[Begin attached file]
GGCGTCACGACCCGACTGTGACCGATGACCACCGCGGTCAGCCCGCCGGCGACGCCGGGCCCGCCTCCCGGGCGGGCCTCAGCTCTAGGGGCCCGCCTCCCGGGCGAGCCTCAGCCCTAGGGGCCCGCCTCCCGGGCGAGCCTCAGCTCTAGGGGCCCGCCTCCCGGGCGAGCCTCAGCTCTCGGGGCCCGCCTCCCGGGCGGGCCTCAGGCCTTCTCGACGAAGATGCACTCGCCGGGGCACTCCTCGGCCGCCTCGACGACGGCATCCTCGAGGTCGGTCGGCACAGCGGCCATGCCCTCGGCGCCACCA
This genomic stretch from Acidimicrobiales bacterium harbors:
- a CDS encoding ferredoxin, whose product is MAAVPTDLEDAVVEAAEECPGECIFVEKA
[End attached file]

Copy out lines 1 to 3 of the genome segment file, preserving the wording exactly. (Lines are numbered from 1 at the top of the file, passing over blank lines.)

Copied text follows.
GGCGTCACGACCCGACTGTGACCGATGACCACCGCGGTCAGCCCGCCGGCGACGCCGGGCCCGCCTCCCGGGCGGGCCTCAGCTCTAGGGGCCCGCCTCCCGGGCGAGCCTCAGCCCTAGGGGCCCGCCTCCCGGGCGAGCCTCAGCTCTAGGGGCCCGCCTCCCGGGCGAGCCTCAGCTCTCGGGGCCCGCCTCCCGGGCGGGCCTCAGGCCTTCTCGACGAAGATGCACTCGCCGGGGCACTCCTCGGCCGCCTCGACGACGGCATCCTCGAGGTCGGTCGGCACAGCGGCCATGCCCTCGGCGCCACCA
This genomic stretch from Acidimicrobiales bacterium harbors:
- a CDS encoding ferredoxin, whose product is MAAVPTDLEDAVVEAAEECPGECIFVEKA